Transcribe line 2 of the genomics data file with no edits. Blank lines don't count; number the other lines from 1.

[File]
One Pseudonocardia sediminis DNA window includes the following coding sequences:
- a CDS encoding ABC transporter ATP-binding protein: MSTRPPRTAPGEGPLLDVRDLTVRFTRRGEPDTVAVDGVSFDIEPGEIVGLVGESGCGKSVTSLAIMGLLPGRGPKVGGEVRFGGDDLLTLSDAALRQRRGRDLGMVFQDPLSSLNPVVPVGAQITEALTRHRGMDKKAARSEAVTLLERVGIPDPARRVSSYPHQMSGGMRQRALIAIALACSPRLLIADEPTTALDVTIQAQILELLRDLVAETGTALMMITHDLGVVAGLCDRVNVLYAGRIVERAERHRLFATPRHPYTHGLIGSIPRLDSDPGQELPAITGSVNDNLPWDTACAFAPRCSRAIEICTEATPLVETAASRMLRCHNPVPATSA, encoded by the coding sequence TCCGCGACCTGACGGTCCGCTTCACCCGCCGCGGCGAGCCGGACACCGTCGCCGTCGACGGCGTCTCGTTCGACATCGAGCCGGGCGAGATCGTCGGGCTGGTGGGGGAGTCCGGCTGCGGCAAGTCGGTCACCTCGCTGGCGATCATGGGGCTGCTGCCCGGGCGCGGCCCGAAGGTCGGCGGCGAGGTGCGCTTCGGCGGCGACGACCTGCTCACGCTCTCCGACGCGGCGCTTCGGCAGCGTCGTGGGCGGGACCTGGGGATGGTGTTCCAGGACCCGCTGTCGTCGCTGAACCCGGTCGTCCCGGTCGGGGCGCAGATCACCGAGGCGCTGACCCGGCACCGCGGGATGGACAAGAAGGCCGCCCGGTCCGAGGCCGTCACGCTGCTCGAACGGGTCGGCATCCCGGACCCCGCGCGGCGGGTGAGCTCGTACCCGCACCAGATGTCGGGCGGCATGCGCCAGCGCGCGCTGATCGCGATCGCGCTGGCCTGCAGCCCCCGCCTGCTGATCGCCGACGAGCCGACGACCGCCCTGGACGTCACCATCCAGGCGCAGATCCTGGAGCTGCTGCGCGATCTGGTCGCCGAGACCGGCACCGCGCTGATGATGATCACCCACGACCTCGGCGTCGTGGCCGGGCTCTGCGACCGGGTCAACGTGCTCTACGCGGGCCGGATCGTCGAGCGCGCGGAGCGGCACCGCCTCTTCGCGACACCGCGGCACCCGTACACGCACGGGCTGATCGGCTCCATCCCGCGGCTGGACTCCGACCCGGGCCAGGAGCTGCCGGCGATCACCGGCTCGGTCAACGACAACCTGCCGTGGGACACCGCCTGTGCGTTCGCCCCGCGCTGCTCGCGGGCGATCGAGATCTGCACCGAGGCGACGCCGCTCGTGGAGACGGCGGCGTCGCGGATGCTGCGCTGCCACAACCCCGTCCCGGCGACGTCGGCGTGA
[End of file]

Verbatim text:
- a CDS encoding ABC transporter ATP-binding protein: MSTRPPRTAPGEGPLLDVRDLTVRFTRRGEPDTVAVDGVSFDIEPGEIVGLVGESGCGKSVTSLAIMGLLPGRGPKVGGEVRFGGDDLLTLSDAALRQRRGRDLGMVFQDPLSSLNPVVPVGAQITEALTRHRGMDKKAARSEAVTLLERVGIPDPARRVSSYPHQMSGGMRQRALIAIALACSPRLLIADEPTTALDVTIQAQILELLRDLVAETGTALMMITHDLGVVAGLCDRVNVLYAGRIVERAERHRLFATPRHPYTHGLIGSIPRLDSDPGQELPAITGSVNDNLPWDTACAFAPRCSRAIEICTEATPLVETAASRMLRCHNPVPATSA, encoded by the coding sequence TCCGCGACCTGACGGTCCGCTTCACCCGCCGCGGCGAGCCGGACACCGTCGCCGTCGACGGCGTCTCGTTCGACATCGAGCCGGGCGAGATCGTCGGGCTGGTGGGGGAGTCCGGCTGCGGCAAGTCGGTCACCTCGCTGGCGATCATGGGGCTGCTGCCCGGGCGCGGCCCGAAGGTCGGCGGCGAGGTGCGCTTCGGCGGCGACGACCTGCTCACGCTCTCCGACGCGGCGCTTCGGCAGCGTCGTGGGCGGGACCTGGGGATGGTGTTCCAGGACCCGCTGTCGTCGCTGAACCCGGTCGTCCCGGTCGGGGCGCAGATCACCGAGGCGCTGACCCGGCACCGCGGGATGGACAAGAAGGCCGCCCGGTCCGAGGCCGTCACGCTGCTCGAACGGGTCGGCATCCCGGACCCCGCGCGGCGGGTGAGCTCGTACCCGCACCAGATGTCGGGCGGCATGCGCCAGCGCGCGCTGATCGCGATCGCGCTGGCCTGCAGCCCCCGCCTGCTGATCGCCGACGAGCCGACGACCGCCCTGGACGTCACCATCCAGGCGCAGATCCTGGAGCTGCTGCGCGATCTGGTCGCCGAGACCGGCACCGCGCTGATGATGATCACCCACGACCTCGGCGTCGTGGCCGGGCTCTGCGACCGGGTCAACGTGCTCTACGCGGGCCGGATCGTCGAGCGCGCGGAGCGGCACCGCCTCTTCGCGACACCGCGGCACCCGTACACGCACGGGCTGATCGGCTCCATCCCGCGGCTGGACTCCGACCCGGGCCAGGAGCTGCCGGCGATCACCGGCTCGGTCAACGACAACCTGCCGTGGGACACCGCCTGTGCGTTCGCCCCGCGCTGCTCGCGGGCGATCGAGATCTGCACCGAGGCGACGCCGCTCGTGGAGACGGCGGCGTCGCGGATGCTGCGCTGCCACAACCCCGTCCCGGCGACGTCGGCGTGA